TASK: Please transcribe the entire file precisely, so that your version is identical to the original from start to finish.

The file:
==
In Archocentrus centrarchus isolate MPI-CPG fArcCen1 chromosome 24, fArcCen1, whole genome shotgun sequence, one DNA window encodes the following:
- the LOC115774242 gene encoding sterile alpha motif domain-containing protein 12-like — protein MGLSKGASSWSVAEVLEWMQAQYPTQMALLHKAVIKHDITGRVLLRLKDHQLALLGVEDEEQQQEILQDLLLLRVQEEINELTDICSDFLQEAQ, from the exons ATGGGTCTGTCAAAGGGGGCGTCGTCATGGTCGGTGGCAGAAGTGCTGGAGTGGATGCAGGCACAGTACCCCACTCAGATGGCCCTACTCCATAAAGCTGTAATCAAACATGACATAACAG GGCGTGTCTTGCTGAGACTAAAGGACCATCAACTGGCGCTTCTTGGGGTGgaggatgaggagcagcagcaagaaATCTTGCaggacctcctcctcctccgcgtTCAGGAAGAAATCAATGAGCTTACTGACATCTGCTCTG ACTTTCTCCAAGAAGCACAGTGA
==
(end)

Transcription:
In Archocentrus centrarchus isolate MPI-CPG fArcCen1 chromosome 24, fArcCen1, whole genome shotgun sequence, one DNA window encodes the following:
- the LOC115774242 gene encoding sterile alpha motif domain-containing protein 12-like — protein MGLSKGASSWSVAEVLEWMQAQYPTQMALLHKAVIKHDITGRVLLRLKDHQLALLGVEDEEQQQEILQDLLLLRVQEEINELTDICSDFLQEAQ, from the exons ATGGGTCTGTCAAAGGGGGCGTCGTCATGGTCGGTGGCAGAAGTGCTGGAGTGGATGCAGGCACAGTACCCCACTCAGATGGCCCTACTCCATAAAGCTGTAATCAAACATGACATAACAG GGCGTGTCTTGCTGAGACTAAAGGACCATCAACTGGCGCTTCTTGGGGTGgaggatgaggagcagcagcaagaaATCTTGCaggacctcctcctcctccgcgtTCAGGAAGAAATCAATGAGCTTACTGACATCTGCTCTG ACTTTCTCCAAGAAGCACAGTGA